• 65 says:

            Considering Project Beast is almost certainly going to be a PS4 exclusive, I could not give half a fuck about how it turns out.
            Excuse my language but From’s decision to chain themselves to Sony again seriously infuriates me.

          • dethtoll says:

            Boo hoo.

          • Viceroy Choy says:

            Never reach the same heights? They did it with Dark Souls after Demon’s Souls came out! While DeS lacked the polish of DaS, it more than made up for it with the atmosphere and simply amazing worlds. I infinitely prefer DaS because of the many mechanical improvements they made but DeS has heart.

            tl;dr Project Beast will likely be as stunning for how different it will be as Demon’s Souls was from Dark Souls.

          • Volcanu says:

            @ Viceroy Choy

            That’s a fair challenge. To clarify I was speaking from personal opinion, and Dark Souls was my first entry to the series and therefore in addition to the things I like about it from above, it also had the ‘wow’ factor that Demon’s probably had for you.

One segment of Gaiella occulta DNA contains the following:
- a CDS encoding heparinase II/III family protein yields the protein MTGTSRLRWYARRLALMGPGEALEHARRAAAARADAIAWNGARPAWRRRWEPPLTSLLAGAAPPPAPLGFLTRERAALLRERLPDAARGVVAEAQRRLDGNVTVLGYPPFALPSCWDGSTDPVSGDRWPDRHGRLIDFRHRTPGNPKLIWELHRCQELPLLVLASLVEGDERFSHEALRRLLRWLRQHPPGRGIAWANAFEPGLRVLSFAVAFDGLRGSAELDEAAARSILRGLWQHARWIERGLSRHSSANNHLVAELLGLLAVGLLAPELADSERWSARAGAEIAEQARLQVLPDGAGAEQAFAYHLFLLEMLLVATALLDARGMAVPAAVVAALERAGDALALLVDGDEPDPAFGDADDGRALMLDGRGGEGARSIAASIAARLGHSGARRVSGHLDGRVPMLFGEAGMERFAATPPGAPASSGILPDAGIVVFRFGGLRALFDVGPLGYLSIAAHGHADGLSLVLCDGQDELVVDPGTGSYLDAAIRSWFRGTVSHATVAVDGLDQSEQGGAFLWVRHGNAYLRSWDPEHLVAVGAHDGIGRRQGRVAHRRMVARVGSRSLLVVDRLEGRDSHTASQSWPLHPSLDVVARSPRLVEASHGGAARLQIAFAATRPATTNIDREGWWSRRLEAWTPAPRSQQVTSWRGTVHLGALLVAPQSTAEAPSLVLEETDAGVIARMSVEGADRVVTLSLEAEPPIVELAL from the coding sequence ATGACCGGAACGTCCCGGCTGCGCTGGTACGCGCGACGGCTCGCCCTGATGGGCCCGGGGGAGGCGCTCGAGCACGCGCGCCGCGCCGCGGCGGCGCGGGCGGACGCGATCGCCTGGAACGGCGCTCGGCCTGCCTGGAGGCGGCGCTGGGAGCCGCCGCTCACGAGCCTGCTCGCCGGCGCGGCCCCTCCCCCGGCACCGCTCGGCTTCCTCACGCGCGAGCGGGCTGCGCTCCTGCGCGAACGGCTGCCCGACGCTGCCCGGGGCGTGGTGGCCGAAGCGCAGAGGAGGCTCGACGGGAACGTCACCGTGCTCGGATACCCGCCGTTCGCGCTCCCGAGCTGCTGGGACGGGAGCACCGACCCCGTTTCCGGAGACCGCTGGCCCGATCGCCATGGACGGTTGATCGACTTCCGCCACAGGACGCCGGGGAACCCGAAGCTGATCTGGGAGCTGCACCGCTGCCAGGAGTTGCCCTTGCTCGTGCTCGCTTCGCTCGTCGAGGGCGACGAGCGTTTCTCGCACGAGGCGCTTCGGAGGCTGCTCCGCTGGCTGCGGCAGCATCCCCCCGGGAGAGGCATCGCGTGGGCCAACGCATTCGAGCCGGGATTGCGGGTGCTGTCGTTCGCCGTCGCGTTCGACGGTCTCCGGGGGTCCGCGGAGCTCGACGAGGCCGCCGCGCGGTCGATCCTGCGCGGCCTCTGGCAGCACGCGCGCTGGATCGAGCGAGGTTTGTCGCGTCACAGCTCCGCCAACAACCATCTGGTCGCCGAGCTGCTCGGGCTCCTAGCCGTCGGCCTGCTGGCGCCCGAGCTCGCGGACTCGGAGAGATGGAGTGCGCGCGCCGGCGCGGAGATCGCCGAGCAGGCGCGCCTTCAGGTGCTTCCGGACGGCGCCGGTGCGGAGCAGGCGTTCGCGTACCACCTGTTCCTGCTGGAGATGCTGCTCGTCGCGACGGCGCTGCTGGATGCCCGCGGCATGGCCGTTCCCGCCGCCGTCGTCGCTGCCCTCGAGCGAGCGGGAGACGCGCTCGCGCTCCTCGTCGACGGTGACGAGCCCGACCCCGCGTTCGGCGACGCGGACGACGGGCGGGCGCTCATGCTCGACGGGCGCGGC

I subsequently played Demon’s, and think it’s excellent, but it wasn’t the revelatory experience Dark Souls was for me. In addition I (slightly) prefer the world and atmosphere of Dark Souls, but that’s by the by.

            I agree that doing something sharing the same DNA, but not a direct sequel is probably the more exciting way to go – and I’m intrigued by Project Beast – is it definitely a confirmed thing? The bits and pieces I have seen suggest it could be a clever hoax or bits of Dark Souls ” DLC maybe…I sure hope not though!